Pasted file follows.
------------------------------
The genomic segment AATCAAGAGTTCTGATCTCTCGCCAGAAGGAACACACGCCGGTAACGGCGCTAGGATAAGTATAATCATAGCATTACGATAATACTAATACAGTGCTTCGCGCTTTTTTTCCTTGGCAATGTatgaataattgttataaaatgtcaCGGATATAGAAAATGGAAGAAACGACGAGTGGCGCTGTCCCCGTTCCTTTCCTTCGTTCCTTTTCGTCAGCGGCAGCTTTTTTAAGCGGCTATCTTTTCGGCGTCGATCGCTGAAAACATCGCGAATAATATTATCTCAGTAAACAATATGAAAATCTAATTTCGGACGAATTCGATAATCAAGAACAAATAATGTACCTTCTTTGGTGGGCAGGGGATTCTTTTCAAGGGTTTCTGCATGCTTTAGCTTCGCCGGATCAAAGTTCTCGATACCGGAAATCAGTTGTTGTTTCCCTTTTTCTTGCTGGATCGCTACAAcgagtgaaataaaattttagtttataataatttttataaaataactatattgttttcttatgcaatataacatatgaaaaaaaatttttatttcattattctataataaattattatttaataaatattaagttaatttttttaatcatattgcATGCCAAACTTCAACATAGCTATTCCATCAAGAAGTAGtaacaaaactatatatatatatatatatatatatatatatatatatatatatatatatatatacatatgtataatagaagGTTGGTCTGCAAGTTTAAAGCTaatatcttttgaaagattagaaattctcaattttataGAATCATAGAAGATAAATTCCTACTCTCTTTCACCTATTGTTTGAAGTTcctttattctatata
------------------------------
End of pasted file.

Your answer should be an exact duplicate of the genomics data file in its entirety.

The genomic segment AATCAAGAGTTCTGATCTCTCGCCAGAAGGAACACACGCCGGTAACGGCGCTAGGATAAGTATAATCATAGCATTACGATAATACTAATACAGTGCTTCGCGCTTTTTTTCCTTGGCAATGTatgaataattgttataaaatgtcaCGGATATAGAAAATGGAAGAAACGACGAGTGGCGCTGTCCCCGTTCCTTTCCTTCGTTCCTTTTCGTCAGCGGCAGCTTTTTTAAGCGGCTATCTTTTCGGCGTCGATCGCTGAAAACATCGCGAATAATATTATCTCAGTAAACAATATGAAAATCTAATTTCGGACGAATTCGATAATCAAGAACAAATAATGTACCTTCTTTGGTGGGCAGGGGATTCTTTTCAAGGGTTTCTGCATGCTTTAGCTTCGCCGGATCAAAGTTCTCGATACCGGAAATCAGTTGTTGTTTCCCTTTTTCTTGCTGGATCGCTACAAcgagtgaaataaaattttagtttataataatttttataaaataactatattgttttcttatgcaatataacatatgaaaaaaaatttttatttcattattctataataaattattatttaataaatattaagttaatttttttaatcatattgcATGCCAAACTTCAACATAGCTATTCCATCAAGAAGTAGtaacaaaactatatatatatatatatatatatatatatatatatatatatatatatatatatacatatgtataatagaagGTTGGTCTGCAAGTTTAAAGCTaatatcttttgaaagattagaaattctcaattttataGAATCATAGAAGATAAATTCCTACTCTCTTTCACCTATTGTTTGAAGTTcctttattctatata